Ten patients with donovanosis of the penis, attending the Sexually Transmitted Diseases Clinic at the Teaching Hospital of the University of São Paulo in the period between 2002 and 2005, were submitted to treatment with thiamphenicol 2.5 g orally on the first day and 1 g daily during two weeks. The diagnoses were confirmed by smears obtained directly from the tissue and stained with Giemsa, which demonstrated typical intracellular Donovan bodies within large mononuclear cells. The histological examination showed epithelial proliferation with heavy inflammatory infiltrate of plasma cells and some neutrophils, and silver stains revealed sparse Donovan bodies. None of the patients had positive serology indicating active Treponema pallidum infection. Genital infections due to Neisseria gonorrhoeae, Haemophilus ducreyi and herpes simplex virus were excluded by polymerase chain reaction testing. Only two patients had concomitant infection with human immunodeficiency virus 1 (HIV-1).
At the first follow-up examination, seven days after the therapy was started, all patients showed partial regression of the ulcer. No side effects were identified and in all patients the smear obtained remained positive to Donovan bodies.
At the second follow-up evaluation (15 days after the beginning of therapy), in eight cases the ulcers were completely healed, including two patients with HIV-1. The two other cases continued to present genital ulcers, and the smears observed in touch preparation stained with Giemsa's stain were still positive to Donovan bodies. These patients were immediately treated with azithromycin 1 g and 500 mg daily for two more weeks.
No abnormalities were observed in laboratory exams during or three months after the end of treatment. Just one patient felt mild reactions (headache and nausea). All patients were evaluated 30, 60 and 90 days after the end of therapy and all were still healed.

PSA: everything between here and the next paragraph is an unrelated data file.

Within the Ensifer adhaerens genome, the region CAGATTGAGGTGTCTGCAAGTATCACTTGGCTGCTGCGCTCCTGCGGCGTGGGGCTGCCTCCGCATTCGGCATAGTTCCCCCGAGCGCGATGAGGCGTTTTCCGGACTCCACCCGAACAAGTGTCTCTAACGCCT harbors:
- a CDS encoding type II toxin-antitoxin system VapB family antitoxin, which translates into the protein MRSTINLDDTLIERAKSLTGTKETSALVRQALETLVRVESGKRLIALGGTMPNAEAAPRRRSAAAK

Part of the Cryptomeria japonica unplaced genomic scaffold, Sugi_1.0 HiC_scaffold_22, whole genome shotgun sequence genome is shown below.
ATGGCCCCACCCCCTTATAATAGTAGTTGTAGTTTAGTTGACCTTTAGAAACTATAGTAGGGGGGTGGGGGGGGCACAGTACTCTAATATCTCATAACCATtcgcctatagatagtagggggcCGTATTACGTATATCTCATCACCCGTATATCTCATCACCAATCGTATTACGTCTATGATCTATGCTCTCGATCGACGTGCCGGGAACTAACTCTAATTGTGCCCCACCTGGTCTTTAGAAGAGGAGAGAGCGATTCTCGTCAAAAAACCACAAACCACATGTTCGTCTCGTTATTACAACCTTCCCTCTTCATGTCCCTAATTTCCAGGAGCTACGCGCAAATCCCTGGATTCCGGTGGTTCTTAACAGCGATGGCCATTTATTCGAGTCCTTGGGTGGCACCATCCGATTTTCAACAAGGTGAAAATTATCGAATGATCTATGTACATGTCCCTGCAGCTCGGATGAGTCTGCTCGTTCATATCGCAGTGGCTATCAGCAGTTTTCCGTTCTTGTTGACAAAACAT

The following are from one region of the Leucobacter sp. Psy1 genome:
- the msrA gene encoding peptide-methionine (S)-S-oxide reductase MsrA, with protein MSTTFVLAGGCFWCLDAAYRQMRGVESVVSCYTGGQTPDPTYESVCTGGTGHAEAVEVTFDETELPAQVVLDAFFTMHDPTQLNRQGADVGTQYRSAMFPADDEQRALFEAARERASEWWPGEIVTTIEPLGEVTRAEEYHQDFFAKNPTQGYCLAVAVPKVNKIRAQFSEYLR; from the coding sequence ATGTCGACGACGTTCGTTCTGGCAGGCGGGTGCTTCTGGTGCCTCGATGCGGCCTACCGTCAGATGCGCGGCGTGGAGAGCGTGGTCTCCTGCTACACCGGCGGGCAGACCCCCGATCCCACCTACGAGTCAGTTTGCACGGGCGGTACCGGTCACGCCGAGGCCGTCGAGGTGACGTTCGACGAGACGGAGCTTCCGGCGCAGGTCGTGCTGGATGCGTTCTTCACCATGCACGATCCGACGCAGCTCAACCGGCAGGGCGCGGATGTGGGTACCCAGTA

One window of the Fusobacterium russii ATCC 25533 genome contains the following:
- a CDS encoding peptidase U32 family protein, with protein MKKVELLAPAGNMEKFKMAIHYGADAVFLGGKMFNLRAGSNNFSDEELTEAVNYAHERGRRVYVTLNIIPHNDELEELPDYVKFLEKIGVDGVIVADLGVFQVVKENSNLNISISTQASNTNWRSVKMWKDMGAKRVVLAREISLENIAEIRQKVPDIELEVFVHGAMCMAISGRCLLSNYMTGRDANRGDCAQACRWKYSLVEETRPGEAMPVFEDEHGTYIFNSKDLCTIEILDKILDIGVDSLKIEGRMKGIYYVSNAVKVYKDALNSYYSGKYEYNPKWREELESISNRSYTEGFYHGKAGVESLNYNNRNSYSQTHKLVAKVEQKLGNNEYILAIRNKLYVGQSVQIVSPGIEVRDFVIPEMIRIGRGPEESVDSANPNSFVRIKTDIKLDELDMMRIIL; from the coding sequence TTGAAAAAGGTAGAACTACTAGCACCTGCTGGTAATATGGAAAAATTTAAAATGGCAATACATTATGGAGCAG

Donovanosis is an important cause of chronic ulceration and a potentially important risk factor for HIV transmission. In the absence of randomized controlled trials, donovanosis antibiotic treatment is based on the results of clinical experience. There have been conflicting reports on the efficacy of several regimens, and treatment failures have been report with all courses of therapy [2,3]. One of the options is treatment with azithromycin, currently accepted as the best drug available for donovanosis .
In eight of our ten patients treated with thiamphenicol the lesions were completely resolved in two weeks. Among them were two patients with HIV-1. The two other patients had been treated with azithromycin 1 g orally immediately then 500 mg daily for only two weeks. All patients were followed up until there was no sign of the disease and no recurrence for at least 90 days.
In Brazil, the cost of thiamphenicol treatment was about 40% of that recommended by CDC guidelines. The two patients that needed to use azithromycin after initial use of thiamphenicol spent just about 10% more than would be spent if they had used azithromycin for three weeks .
The safety profile of thiamphenicol makes it a useful and cost-effective agent in the management of donovanosis. Randomized controlled trials should be conducted with these treatment options.
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Address for correspondence:
Dr. Paulo Eduardo Neves Ferreira Velho
Cidade Universitária "Zeferino Vaz", s/n
Barão Geraldo, Campinas, São Paulo
Zip code: 13083-970
Received on 20 February 2007; revised 5 July 2007.